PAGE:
During the webinar, I hope to go over a little bit of the very basics of DDD, demo cargo tracker, show some key code and answer questions. If so inclined, you could add your own questions here. The webinar will start a few minutes before 10 AM Pacific Time (PT) on Thursday January 29th. You should join live here. Hope to see you there?

Please note that any views expressed here are my own only and certainly does not reflect the position of Oracle as a company.

Friday Jan 23, 2015

Vaadin, CDI and Java EE

While some people miss this point, one of the key goals of introducing CDI into Java EE was to easily enable integrating solutions outside the standard into the platform. I was recently reminded of this myself when I saw the announcement that Vaadin now officially supports CDI and Java EE.

Vaadin has long been a very compelling GWT based Java web framework. Although it lags behind the likes of JSF and Spring MVC in terms of adoption, it is extremely polished, it is very much aligned with the Java EE design philosophy and it has a very strong following that hasn't dissipated even with the rise of HTML 5 and JavaScript frameworks. Some folks have been using Vaadin with Java EE for a while using CDI as glue. I am glad both CDI and Java EE (including Java EE 7) is now officially supported by the Vaadin team itself. Like everything else Vaadin, the Java EE/CDI integration is extremely polished with a very nice tutorial explaining the features (see the link above). Another very good resource to get started with Java EE 7, CDI and Vaadin is the YouTube video below featuring Geertjan Wielenga of the NetBeans team and Matti Tahvonen of Vaadin. They use GlassFish and NetBeans for the demo.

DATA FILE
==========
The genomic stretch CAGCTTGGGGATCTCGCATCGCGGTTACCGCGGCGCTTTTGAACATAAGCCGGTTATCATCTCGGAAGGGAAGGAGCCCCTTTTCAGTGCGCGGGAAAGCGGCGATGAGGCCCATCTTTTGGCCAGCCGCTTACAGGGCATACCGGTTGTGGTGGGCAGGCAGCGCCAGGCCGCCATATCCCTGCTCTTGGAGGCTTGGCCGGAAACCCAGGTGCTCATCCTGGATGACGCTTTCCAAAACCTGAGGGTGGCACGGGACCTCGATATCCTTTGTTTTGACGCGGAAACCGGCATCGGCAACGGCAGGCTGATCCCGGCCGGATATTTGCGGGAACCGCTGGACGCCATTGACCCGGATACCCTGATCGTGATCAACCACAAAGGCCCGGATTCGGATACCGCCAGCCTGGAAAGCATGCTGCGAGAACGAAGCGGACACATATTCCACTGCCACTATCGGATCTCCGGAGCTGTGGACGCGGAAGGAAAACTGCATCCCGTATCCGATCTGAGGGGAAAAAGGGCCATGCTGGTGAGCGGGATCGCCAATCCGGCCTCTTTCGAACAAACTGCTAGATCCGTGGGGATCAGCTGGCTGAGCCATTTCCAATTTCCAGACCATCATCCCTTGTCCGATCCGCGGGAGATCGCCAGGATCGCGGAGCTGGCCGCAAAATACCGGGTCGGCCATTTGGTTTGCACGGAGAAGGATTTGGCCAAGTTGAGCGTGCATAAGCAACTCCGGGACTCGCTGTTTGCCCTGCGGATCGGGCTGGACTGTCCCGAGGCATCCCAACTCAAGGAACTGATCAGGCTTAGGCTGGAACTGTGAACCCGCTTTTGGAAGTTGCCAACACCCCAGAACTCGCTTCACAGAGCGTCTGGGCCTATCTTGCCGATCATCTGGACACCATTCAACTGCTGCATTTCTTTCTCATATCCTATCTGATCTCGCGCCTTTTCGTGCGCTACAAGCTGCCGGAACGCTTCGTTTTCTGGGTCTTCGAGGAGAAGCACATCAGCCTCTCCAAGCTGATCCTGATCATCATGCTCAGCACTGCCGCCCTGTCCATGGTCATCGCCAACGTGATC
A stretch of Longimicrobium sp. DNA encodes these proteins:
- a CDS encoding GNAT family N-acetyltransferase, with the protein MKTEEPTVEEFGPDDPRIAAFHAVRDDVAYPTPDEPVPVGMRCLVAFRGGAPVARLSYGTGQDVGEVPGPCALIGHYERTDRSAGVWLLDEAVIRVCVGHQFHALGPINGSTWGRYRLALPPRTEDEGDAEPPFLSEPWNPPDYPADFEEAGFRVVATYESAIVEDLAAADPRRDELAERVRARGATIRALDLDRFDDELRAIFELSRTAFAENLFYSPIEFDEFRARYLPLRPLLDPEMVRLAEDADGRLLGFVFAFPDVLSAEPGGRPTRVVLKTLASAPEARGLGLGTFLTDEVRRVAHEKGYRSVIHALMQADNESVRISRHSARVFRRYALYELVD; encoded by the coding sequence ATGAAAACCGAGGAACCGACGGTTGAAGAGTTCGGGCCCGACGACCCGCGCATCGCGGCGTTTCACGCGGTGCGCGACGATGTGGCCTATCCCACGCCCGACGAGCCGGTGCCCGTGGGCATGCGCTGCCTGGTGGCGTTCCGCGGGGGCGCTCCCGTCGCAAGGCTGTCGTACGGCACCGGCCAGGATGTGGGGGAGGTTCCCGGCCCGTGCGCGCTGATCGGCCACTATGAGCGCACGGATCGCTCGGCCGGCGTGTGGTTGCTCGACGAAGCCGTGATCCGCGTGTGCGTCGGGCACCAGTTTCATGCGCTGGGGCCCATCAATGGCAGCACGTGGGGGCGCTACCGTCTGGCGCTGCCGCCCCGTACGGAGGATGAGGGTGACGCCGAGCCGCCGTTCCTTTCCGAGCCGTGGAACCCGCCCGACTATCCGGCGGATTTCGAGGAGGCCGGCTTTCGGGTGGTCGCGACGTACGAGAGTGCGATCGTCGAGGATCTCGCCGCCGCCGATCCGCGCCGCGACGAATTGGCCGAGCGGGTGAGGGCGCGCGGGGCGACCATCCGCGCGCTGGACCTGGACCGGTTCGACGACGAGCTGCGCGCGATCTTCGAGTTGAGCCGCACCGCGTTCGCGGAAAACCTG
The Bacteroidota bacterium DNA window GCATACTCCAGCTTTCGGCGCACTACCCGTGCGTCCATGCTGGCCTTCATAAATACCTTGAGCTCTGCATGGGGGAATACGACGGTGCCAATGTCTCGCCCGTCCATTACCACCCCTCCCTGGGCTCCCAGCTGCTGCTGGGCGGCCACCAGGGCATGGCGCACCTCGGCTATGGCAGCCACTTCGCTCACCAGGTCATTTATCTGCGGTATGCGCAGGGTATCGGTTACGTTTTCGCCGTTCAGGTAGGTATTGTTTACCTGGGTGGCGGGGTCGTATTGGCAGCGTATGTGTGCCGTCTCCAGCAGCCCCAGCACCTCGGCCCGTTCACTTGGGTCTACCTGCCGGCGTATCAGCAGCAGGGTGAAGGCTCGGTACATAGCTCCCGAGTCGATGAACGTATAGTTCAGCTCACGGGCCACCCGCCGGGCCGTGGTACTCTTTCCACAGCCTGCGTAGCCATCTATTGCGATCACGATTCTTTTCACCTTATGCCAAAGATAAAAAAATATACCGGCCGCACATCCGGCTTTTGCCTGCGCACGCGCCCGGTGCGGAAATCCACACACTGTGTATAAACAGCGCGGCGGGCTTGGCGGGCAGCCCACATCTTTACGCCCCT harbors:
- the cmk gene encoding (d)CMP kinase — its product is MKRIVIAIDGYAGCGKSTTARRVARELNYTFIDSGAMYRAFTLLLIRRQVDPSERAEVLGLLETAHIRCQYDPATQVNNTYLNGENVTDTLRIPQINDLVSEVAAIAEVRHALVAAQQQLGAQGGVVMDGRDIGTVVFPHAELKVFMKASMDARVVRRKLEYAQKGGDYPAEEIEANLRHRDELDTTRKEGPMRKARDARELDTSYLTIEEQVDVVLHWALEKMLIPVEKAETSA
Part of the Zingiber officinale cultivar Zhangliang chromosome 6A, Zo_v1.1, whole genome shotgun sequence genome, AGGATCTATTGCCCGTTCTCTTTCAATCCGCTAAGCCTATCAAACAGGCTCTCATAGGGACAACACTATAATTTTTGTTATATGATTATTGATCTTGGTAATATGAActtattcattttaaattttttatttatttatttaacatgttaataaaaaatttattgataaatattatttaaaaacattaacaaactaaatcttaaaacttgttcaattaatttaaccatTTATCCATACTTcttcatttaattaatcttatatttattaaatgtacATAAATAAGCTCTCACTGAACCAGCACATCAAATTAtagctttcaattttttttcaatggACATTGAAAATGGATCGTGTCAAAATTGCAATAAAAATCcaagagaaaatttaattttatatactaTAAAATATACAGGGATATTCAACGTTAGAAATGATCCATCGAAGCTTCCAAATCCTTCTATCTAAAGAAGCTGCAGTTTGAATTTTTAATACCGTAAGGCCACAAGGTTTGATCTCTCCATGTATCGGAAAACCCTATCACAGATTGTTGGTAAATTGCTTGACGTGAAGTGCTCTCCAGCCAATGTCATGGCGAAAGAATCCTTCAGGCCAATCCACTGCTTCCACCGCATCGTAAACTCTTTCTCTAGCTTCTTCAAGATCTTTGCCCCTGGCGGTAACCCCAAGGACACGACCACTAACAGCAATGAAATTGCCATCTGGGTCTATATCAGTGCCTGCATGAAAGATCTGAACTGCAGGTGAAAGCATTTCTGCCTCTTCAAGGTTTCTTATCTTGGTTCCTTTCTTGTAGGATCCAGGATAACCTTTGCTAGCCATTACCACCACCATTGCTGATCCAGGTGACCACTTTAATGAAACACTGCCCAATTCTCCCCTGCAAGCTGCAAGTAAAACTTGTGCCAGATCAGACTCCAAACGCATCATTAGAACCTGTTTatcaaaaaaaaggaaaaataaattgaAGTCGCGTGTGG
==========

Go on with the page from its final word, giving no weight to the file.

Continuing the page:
Another great GWT based Java web framework worth checking out that works with CDI and Java EE is Errai.